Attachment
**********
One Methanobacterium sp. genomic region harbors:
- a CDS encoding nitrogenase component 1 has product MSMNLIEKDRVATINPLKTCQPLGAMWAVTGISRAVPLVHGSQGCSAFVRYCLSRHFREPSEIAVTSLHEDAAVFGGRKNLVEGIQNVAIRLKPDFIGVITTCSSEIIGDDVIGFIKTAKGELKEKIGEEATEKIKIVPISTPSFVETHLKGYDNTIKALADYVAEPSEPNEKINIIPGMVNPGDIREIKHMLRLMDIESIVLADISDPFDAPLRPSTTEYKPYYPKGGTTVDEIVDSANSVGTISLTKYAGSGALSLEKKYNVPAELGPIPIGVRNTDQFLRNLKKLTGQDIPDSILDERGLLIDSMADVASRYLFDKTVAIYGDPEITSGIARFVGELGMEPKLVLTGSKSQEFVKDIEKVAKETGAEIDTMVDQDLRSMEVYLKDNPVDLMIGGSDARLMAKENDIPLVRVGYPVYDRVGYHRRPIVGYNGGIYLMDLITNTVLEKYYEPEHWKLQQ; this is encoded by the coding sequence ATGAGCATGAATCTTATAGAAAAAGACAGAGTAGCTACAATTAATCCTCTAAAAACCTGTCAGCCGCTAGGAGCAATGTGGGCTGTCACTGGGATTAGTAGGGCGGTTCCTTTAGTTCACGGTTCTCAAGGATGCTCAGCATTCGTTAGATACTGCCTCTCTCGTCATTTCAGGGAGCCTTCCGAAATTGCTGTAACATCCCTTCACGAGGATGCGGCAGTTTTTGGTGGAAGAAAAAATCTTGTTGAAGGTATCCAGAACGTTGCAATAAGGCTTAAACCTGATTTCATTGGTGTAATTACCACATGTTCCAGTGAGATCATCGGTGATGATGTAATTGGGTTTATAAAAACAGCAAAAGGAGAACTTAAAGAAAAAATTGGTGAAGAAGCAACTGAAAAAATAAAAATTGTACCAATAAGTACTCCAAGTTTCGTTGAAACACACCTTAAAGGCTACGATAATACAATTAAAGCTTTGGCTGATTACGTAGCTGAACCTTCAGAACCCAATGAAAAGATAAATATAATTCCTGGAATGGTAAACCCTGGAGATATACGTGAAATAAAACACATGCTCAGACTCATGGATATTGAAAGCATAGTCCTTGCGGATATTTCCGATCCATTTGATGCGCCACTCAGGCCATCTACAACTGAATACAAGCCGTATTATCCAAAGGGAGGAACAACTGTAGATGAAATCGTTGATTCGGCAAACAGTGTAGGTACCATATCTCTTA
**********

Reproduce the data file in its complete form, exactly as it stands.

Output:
One Methanobacterium sp. genomic region harbors:
- a CDS encoding nitrogenase component 1 has product MSMNLIEKDRVATINPLKTCQPLGAMWAVTGISRAVPLVHGSQGCSAFVRYCLSRHFREPSEIAVTSLHEDAAVFGGRKNLVEGIQNVAIRLKPDFIGVITTCSSEIIGDDVIGFIKTAKGELKEKIGEEATEKIKIVPISTPSFVETHLKGYDNTIKALADYVAEPSEPNEKINIIPGMVNPGDIREIKHMLRLMDIESIVLADISDPFDAPLRPSTTEYKPYYPKGGTTVDEIVDSANSVGTISLTKYAGSGALSLEKKYNVPAELGPIPIGVRNTDQFLRNLKKLTGQDIPDSILDERGLLIDSMADVASRYLFDKTVAIYGDPEITSGIARFVGELGMEPKLVLTGSKSQEFVKDIEKVAKETGAEIDTMVDQDLRSMEVYLKDNPVDLMIGGSDARLMAKENDIPLVRVGYPVYDRVGYHRRPIVGYNGGIYLMDLITNTVLEKYYEPEHWKLQQ; this is encoded by the coding sequence ATGAGCATGAATCTTATAGAAAAAGACAGAGTAGCTACAATTAATCCTCTAAAAACCTGTCAGCCGCTAGGAGCAATGTGGGCTGTCACTGGGATTAGTAGGGCGGTTCCTTTAGTTCACGGTTCTCAAGGATGCTCAGCATTCGTTAGATACTGCCTCTCTCGTCATTTCAGGGAGCCTTCCGAAATTGCTGTAACATCCCTTCACGAGGATGCGGCAGTTTTTGGTGGAAGAAAAAATCTTGTTGAAGGTATCCAGAACGTTGCAATAAGGCTTAAACCTGATTTCATTGGTGTAATTACCACATGTTCCAGTGAGATCATCGGTGATGATGTAATTGGGTTTATAAAAACAGCAAAAGGAGAACTTAAAGAAAAAATTGGTGAAGAAGCAACTGAAAAAATAAAAATTGTACCAATAAGTACTCCAAGTTTCGTTGAAACACACCTTAAAGGCTACGATAATACAATTAAAGCTTTGGCTGATTACGTAGCTGAACCTTCAGAACCCAATGAAAAGATAAATATAATTCCTGGAATGGTAAACCCTGGAGATATACGTGAAATAAAACACATGCTCAGACTCATGGATATTGAAAGCATAGTCCTTGCGGATATTTCCGATCCATTTGATGCGCCACTCAGGCCATCTACAACTGAATACAAGCCGTATTATCCAAAGGGAGGAACAACTGTAGATGAAATCGTTGATTCGGCAAACAGTGTAGGTACCATATCTCTTA